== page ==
There have been three major human food recalls this week, as well as one recall that affects man’s best friend. Sprouts and beef were recalled after cases of E. coli poisoning were reported, and seven tons of hummus were recalled after a potential for listeria contamination was identified. To find out which brands to beware of, check out the four major recalls this week below.
The Two Bugs to Blame
E. coli can be particularly devastating to the human digestive system. All humans have some natural E. coli in their digestive system, according to the U.S. Centers for Disease Control and Prevention (CDC), but some strains of E. coli produce the Shiga toxin. Chances are, if you hear of E. coli infections, Shiga toxin–producing E. coli is responsible. E. coli infections can be very unpleasant, resulting in symptoms such as diarrhea and even kidney failure.
Listeria, the other bacteria at fault this week, can cause listeriosis, a serious infection that primarily affects seniors, pregnant women, newborns, and people with compromised immune systems. Listeriosis usually manifests as fever and muscle aches, and it sometimes causes diarrhea and other gastrointestinal symptoms, the CDC reports. In older people and those who have immune deficiencies, septicemia and meningitis are a possible result.
You may need to be careful about hamburgers at your barbecues this weekend: 1.8 million pounds of ground beef were voluntarily recalled by Wolverine Packing Company because of possible E. coli contamination. Wolverine distributes nationwide, and stores that could potentially have contaminated beef are in Florida, Illinois, Indiana, Kentucky, Michigan, Ohio, Pennsylvania, Tennessee, and Wisconsin. Gordon Food Service Marketplaces, Surf N Turf Market, Giorgio’s Italian Deli, M Sixty Six General Store, Supervalu, and Buchtel Food Mart are all on a United States Department of Agriculture (USDA) watch list. If you bought ground beef from this list of retailers, you might want to pitch it.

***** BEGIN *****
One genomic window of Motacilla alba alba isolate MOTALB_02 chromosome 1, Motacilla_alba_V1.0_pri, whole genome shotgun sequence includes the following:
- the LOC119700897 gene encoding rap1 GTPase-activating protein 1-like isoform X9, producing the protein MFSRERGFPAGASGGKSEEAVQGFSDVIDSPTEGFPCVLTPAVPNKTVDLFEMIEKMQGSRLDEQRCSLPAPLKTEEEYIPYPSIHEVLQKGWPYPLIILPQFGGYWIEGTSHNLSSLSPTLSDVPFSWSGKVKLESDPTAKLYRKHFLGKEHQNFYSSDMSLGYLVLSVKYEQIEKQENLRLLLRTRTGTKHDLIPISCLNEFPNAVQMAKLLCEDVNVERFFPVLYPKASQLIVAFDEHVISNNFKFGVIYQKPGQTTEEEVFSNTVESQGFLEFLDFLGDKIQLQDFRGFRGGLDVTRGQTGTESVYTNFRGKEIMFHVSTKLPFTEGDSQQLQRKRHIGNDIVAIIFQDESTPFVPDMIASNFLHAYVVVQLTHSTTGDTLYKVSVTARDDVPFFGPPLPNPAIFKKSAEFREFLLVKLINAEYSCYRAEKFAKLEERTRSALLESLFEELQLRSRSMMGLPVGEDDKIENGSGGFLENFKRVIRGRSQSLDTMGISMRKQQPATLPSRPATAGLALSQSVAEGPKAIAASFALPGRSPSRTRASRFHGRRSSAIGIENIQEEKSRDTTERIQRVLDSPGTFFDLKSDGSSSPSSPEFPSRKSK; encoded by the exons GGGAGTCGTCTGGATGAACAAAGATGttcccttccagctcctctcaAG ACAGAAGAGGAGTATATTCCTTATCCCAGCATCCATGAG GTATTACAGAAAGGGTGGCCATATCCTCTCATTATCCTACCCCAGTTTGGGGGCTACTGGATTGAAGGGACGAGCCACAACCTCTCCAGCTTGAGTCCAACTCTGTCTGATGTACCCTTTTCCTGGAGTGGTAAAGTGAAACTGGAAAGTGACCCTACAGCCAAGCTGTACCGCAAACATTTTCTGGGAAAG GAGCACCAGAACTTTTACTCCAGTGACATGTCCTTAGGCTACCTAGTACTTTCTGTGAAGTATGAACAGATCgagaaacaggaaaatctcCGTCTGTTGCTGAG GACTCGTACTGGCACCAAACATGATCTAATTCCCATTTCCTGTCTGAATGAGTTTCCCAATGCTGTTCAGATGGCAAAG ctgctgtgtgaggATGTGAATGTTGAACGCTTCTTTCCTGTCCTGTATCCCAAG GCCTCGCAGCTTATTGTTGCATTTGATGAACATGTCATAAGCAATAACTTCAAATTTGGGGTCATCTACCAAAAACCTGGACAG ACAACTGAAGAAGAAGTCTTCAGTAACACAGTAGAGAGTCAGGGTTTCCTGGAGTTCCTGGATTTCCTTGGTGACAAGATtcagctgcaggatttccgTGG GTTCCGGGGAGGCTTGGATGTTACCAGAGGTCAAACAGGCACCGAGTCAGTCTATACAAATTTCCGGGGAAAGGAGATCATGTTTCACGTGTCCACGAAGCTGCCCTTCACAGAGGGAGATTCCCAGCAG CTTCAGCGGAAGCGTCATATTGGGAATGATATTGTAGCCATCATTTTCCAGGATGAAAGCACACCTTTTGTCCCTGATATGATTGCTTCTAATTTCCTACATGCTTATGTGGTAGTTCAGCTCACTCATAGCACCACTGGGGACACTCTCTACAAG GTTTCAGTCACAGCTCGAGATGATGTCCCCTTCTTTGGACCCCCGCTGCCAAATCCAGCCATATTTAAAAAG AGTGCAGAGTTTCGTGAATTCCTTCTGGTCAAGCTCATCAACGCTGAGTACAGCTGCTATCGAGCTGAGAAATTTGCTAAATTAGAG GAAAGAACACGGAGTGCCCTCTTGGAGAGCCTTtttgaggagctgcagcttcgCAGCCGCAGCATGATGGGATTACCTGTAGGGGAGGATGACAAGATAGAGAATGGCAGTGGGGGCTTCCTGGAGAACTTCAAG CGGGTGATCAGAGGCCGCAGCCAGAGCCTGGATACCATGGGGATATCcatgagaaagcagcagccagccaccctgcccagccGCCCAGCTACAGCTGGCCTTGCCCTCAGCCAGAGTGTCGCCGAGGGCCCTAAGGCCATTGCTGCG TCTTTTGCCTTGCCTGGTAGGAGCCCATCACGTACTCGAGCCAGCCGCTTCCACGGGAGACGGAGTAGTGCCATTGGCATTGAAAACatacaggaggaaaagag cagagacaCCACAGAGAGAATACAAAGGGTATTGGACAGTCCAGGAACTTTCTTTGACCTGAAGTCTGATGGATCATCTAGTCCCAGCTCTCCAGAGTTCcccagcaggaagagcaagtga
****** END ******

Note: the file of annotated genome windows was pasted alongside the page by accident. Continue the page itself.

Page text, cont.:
Even vegetarians aren’t safe from E. coli exposure. As of Wednesday, seven cases of E. coli infection have been confirmed in Idaho and Washington. Preliminary investigations point to raw clover sprouts from Evergreen Fresh Spouts of Idaho.
Food manufacture Lansal Inc., which distributes products to Trader Joe’s, Target, and Giant Eagle, recalled over seven tons of hummus because of a possible listeria contamination. If you have Trader Joe’s Edamame Hummus purchased in one of 18 states from Arizona to Georgia to North Carolina, opt for something else to eat with your pita chips.
You’ll no longer be able to purchase pet treats manufactured in China from Petco and PetSmart. Petco will stop selling the Chinese-made treats by the end of 2014, after the U.S. Food and Drug Administration (FDA) reported a potential link between jerky products from China and illnesses in dogs. Poor Fido.